1. DA Disbarred for Sending Texas Man to Death Row, CBS News, June 12, 2015,
  2. Id.
  3. Radley Balko, The Untouchables: America’s Misbehaving Prosecutors, and the System That Protects Them, Huffington Post, Aug. 1, 2013,
  4. Id.
  5. Id.
  6. Joaquin Sapien & Sergio Hernandez, Who Polices Prosecutors Who Abuse Their Authority? Usually Nobody, ProPublica, Apr. 3, 2013,
  7. Id.
  8. Emily Graham, Racial Bias and Prosecutorial Discretion, Harv. L. Sch. Chapter Am. Const. Soc’y, Feb. 8, 2016,
  9. Erica Goode, Stronger Hand for Judges in the ‘Bazaar’ of Plea Deals, N.Y. Times, Mar. 22, 2012,
  10. Besiki Kutateladze, Whitney Tymas & Mary Crowley, Vera Institute of Justice, Race and Prosecution in Manhattan, July 8, 2014,
  11. Id.
  12. Stephen Demuth, Racial and Ethnic Differences in Pretrial Release Decisions and Outcomes: A Comparison of Hispanic, Black, and White Felony Arrestees, 41 Criminology 873, 895 (2003).
  13. Robert J. Smith, The Impact of Implicit Bias on the Exercise of Prosecutorial Discretion, 35 Seattle U. L. Rev. 795 (2012),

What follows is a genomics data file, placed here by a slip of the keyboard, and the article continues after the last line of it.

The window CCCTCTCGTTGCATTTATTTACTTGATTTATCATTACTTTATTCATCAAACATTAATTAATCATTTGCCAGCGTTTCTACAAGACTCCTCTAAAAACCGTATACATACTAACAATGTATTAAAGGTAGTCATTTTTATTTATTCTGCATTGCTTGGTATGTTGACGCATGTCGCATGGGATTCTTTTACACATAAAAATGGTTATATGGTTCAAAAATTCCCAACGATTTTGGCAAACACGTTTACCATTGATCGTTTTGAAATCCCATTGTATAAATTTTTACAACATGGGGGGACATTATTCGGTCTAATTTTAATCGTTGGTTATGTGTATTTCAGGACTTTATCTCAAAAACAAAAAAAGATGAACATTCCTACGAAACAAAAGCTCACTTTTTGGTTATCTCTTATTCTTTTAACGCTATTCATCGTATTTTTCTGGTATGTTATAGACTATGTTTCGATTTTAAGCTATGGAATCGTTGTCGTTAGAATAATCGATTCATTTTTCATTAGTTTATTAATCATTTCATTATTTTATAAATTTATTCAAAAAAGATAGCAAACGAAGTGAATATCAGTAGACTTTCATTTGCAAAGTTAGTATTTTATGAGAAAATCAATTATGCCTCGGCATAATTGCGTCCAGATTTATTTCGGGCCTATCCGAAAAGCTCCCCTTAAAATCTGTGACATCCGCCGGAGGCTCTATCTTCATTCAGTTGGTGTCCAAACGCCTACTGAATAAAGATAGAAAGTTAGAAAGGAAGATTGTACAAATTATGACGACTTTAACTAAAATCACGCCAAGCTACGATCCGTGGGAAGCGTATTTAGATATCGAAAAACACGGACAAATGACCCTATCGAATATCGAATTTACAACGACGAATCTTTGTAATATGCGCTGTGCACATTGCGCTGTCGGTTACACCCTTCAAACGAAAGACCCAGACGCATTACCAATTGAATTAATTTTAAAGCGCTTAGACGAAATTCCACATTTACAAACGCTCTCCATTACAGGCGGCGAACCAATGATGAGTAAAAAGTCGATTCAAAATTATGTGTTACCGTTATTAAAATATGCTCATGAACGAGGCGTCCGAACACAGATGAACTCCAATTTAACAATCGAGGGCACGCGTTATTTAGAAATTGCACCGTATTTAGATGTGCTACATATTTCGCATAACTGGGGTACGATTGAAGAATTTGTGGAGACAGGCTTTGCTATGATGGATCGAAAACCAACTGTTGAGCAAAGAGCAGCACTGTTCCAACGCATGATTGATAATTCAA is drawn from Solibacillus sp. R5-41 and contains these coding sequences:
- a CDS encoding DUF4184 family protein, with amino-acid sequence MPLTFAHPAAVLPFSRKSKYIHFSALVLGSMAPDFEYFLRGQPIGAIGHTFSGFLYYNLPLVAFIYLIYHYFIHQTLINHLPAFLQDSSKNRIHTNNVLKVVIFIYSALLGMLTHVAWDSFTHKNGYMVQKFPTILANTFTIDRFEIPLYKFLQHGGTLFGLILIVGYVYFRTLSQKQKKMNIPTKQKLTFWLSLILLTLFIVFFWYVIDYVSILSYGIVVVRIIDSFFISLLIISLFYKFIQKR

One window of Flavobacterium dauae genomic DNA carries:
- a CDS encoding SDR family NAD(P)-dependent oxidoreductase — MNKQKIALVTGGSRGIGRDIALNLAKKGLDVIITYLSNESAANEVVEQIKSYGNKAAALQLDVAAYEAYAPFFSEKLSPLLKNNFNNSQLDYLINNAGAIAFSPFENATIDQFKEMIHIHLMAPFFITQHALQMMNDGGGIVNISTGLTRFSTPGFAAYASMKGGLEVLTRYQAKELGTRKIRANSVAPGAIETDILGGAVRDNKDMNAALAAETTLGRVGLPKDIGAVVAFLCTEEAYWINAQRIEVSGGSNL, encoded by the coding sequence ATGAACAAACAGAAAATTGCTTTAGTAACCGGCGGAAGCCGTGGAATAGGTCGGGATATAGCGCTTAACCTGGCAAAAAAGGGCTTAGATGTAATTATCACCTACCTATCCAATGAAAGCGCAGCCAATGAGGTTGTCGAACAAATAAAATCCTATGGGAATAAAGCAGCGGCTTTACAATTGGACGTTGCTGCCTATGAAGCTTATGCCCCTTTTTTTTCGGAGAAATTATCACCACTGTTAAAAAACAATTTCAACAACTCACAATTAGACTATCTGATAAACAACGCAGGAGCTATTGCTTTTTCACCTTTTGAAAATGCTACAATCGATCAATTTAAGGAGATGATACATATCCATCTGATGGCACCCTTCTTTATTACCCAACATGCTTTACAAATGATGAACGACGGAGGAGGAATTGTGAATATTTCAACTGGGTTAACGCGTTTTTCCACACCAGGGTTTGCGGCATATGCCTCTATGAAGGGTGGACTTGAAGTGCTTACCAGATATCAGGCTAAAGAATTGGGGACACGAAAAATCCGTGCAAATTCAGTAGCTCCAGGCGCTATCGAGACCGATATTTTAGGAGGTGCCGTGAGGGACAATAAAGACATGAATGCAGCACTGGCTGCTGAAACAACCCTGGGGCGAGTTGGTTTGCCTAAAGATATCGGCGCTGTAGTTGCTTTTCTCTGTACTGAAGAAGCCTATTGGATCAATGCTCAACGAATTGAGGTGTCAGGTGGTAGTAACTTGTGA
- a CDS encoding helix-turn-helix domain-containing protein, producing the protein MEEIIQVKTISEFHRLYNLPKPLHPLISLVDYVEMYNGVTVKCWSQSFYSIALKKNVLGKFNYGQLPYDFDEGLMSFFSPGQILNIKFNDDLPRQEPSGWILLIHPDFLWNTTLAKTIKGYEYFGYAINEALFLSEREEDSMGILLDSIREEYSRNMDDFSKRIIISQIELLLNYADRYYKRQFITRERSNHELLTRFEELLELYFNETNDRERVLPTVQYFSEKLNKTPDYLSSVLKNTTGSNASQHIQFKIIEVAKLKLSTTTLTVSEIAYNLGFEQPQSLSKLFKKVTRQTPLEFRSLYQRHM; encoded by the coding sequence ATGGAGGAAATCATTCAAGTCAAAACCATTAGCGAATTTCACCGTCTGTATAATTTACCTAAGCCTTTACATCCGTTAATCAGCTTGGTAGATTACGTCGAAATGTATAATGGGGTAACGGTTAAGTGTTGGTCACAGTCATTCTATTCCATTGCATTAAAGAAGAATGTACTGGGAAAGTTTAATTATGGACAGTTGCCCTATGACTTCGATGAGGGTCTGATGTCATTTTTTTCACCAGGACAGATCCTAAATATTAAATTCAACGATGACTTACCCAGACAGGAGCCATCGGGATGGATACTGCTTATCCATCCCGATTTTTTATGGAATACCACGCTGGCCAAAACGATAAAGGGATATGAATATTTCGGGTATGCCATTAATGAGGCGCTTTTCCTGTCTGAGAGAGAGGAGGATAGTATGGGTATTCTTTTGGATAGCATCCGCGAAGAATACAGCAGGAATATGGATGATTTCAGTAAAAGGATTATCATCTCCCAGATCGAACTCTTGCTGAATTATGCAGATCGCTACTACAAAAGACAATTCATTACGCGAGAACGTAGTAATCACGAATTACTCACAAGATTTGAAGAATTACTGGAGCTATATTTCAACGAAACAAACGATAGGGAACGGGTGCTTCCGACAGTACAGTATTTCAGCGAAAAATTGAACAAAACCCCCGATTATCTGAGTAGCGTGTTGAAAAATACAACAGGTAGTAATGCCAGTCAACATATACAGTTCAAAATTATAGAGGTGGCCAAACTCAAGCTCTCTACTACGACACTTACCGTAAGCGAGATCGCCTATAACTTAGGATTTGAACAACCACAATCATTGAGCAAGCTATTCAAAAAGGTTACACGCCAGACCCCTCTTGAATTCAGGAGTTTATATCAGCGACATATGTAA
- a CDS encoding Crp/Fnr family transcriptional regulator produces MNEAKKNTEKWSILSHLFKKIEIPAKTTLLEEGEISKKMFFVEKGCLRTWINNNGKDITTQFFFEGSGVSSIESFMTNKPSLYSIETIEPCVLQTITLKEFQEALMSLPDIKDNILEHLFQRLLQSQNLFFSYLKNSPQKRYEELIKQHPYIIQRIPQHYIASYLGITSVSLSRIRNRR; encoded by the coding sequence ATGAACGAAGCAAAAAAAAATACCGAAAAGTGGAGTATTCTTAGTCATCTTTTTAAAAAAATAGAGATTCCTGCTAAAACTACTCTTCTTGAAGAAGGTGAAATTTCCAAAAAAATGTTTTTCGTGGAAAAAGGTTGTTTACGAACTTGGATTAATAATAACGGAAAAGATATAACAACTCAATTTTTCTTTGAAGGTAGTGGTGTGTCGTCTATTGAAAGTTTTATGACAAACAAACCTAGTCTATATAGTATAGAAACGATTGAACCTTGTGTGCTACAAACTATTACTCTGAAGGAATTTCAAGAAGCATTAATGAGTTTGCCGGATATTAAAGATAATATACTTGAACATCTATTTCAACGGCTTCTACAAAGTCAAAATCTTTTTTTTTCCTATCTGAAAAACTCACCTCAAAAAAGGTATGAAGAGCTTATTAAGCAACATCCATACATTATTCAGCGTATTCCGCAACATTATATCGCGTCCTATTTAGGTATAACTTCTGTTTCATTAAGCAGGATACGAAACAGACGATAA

14. Id.
  15. Angela J. Davis, In Search of Racial Justice: The Role of the Prosecutor, 16 N.Y.U. J. Legis. & Pub. Pol’y 821 (2014),
  16. Mark Bennett & Victoria Plaut, Looking Criminal and the Presumption of Dangerousness: Afrocentric Facial Features, Skin Tone, and Criminal Justice, 51 U.C. Davis L. Rev. (forthcoming 2018); see also Amanda Mae Petersen, Beyond Black and White: An Examination of Afrocentric Facial Features and Sex in Criminal Sentencing (June 25, 2014) (unpublished master’s thesis, Portland State University),
  17. Id.
  18. Y. Bar-Haim et al., Nature and Nurture in Own-Race Face Processing, 17 Psychol. Sci. 2 (2006).
  19. H. Andrew Sagar & Janet Schofield, Racial and Behavioral Cues in Black and White Children’s Perceptions of Ambiguously Aggressive Acts, 39 J. Personality & Soc. Psychol. 590, 593, (1980),
  20. John Paul Wilson et al., Racial Bias in Judgments of Physical Size and Formidability: From Size to Threat, 113 J. Personality & Soc. Psychol. 59, 59 (2017).
  21. Id.